scha·den·freu·de (shädn-froid) n.
- Pleasure derived from the misfortunes of others.
I've seen the word on at least two Sox-related sites in the last few days. I have schadenfreude because the Yankees tanked in Game 5 against the Angels, looking like fools no less. The headlines in the city today, which I read every morning on the subway when people hold up their papers [who actually buys the Post or the Daily News?], are all about how George Steinbrenner is going to nuke the team. Joe Torre's once-secure job is in danger. Everybody is pointing fingers here in New York City, at Gay-Rod to the Big Unit (I don't even have to come up with a snappy re-nickname, he's already known as a Big Dick.)
And I couldn't be happier.
The only downside to the Yankees being out of the playoffs is that I now don't have any team to root against. I guess I'd like Guillen and the White Sox to succeed, ending their drought but also (and more importantly) making the Red Sox lose to the eventual World Series Champions. It's somehow better to lose to the best team in baseball.
Incidentally, a co-worker (Mets fan, not Yankees) pointed out a piece in the Wall Street Journal describing the Soxaholix. I realize I am late to the party but this site is, in a word, fucking awesome. It's 1 part webcomic, 1 part blog, and 1 part literary journal. The author uses allusions to poems and literature to describe the typical Sox fans in an Office-like environment. All the art is clip-art that shipped with Microsoft Office XP and the text is actually html, which means you can copy, paste, and hyperlink it. He even annotates each comic so that you know where the more obscure shit comes from. Soxaholix basically proves the famous quote:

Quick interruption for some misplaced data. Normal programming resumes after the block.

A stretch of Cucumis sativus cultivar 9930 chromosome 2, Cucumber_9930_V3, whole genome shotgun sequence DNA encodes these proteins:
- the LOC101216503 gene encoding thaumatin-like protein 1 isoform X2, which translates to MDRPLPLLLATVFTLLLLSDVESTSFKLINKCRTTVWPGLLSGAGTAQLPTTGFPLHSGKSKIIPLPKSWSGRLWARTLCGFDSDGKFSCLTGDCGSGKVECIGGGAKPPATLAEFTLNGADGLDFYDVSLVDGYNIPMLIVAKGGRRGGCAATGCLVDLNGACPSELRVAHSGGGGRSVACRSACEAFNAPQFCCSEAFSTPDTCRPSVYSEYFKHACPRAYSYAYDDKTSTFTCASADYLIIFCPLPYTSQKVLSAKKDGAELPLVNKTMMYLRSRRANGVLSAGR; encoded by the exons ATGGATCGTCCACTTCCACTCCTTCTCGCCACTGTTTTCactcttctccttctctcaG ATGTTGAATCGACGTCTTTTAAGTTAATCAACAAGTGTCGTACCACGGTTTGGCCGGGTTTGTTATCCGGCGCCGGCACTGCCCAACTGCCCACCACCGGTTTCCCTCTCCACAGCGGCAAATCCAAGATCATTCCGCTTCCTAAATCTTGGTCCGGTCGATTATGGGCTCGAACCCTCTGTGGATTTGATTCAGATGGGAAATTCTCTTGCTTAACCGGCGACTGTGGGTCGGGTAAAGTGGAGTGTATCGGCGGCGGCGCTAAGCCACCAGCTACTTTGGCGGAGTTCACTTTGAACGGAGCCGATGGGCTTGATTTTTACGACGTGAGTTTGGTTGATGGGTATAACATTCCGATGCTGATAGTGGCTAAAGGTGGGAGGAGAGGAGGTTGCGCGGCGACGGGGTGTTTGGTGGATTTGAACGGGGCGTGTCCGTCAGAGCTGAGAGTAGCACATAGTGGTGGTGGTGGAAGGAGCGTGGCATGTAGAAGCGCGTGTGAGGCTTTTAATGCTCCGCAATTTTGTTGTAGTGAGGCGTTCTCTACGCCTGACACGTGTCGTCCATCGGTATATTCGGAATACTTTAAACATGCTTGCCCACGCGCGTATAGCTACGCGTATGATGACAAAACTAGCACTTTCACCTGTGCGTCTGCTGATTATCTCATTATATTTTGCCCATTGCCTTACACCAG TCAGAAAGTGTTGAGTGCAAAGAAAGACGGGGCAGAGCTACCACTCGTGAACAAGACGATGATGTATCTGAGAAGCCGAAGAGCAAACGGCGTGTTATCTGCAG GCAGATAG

“All literary men are Red Sox fans. To be a Yankee fan in literary society is to endanger your life.”
-- John Cheever